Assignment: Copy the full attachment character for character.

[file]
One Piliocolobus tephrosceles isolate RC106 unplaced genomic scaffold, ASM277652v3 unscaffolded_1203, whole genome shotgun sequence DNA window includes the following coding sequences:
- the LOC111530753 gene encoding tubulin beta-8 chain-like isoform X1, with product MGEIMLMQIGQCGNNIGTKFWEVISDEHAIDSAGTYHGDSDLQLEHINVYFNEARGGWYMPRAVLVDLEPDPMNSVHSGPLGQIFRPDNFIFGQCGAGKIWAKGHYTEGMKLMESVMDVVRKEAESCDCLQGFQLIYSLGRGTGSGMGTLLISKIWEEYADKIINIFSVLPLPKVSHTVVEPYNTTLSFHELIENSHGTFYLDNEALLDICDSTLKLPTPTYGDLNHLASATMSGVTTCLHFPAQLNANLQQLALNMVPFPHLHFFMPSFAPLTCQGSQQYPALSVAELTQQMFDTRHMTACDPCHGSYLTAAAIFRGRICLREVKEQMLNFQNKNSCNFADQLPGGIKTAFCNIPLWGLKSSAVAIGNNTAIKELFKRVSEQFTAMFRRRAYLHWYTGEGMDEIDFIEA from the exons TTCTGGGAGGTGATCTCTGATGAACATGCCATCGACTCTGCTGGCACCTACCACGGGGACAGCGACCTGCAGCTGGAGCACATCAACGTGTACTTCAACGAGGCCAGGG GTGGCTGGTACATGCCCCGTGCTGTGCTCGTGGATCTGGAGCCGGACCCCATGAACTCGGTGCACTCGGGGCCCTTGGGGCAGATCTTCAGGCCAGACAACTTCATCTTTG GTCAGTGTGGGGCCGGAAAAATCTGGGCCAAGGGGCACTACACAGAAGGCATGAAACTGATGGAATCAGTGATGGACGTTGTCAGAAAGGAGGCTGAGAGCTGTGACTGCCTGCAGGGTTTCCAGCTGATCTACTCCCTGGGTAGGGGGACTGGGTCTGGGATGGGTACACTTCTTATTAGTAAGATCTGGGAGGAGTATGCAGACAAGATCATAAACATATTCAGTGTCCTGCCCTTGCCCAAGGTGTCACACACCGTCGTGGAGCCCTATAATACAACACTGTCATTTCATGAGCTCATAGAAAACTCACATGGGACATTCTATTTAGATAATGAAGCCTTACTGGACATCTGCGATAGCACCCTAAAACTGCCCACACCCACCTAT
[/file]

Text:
One Piliocolobus tephrosceles isolate RC106 unplaced genomic scaffold, ASM277652v3 unscaffolded_1203, whole genome shotgun sequence DNA window includes the following coding sequences:
- the LOC111530753 gene encoding tubulin beta-8 chain-like isoform X1, with product MGEIMLMQIGQCGNNIGTKFWEVISDEHAIDSAGTYHGDSDLQLEHINVYFNEARGGWYMPRAVLVDLEPDPMNSVHSGPLGQIFRPDNFIFGQCGAGKIWAKGHYTEGMKLMESVMDVVRKEAESCDCLQGFQLIYSLGRGTGSGMGTLLISKIWEEYADKIINIFSVLPLPKVSHTVVEPYNTTLSFHELIENSHGTFYLDNEALLDICDSTLKLPTPTYGDLNHLASATMSGVTTCLHFPAQLNANLQQLALNMVPFPHLHFFMPSFAPLTCQGSQQYPALSVAELTQQMFDTRHMTACDPCHGSYLTAAAIFRGRICLREVKEQMLNFQNKNSCNFADQLPGGIKTAFCNIPLWGLKSSAVAIGNNTAIKELFKRVSEQFTAMFRRRAYLHWYTGEGMDEIDFIEA from the exons TTCTGGGAGGTGATCTCTGATGAACATGCCATCGACTCTGCTGGCACCTACCACGGGGACAGCGACCTGCAGCTGGAGCACATCAACGTGTACTTCAACGAGGCCAGGG GTGGCTGGTACATGCCCCGTGCTGTGCTCGTGGATCTGGAGCCGGACCCCATGAACTCGGTGCACTCGGGGCCCTTGGGGCAGATCTTCAGGCCAGACAACTTCATCTTTG GTCAGTGTGGGGCCGGAAAAATCTGGGCCAAGGGGCACTACACAGAAGGCATGAAACTGATGGAATCAGTGATGGACGTTGTCAGAAAGGAGGCTGAGAGCTGTGACTGCCTGCAGGGTTTCCAGCTGATCTACTCCCTGGGTAGGGGGACTGGGTCTGGGATGGGTACACTTCTTATTAGTAAGATCTGGGAGGAGTATGCAGACAAGATCATAAACATATTCAGTGTCCTGCCCTTGCCCAAGGTGTCACACACCGTCGTGGAGCCCTATAATACAACACTGTCATTTCATGAGCTCATAGAAAACTCACATGGGACATTCTATTTAGATAATGAAGCCTTACTGGACATCTGCGATAGCACCCTAAAACTGCCCACACCCACCTAT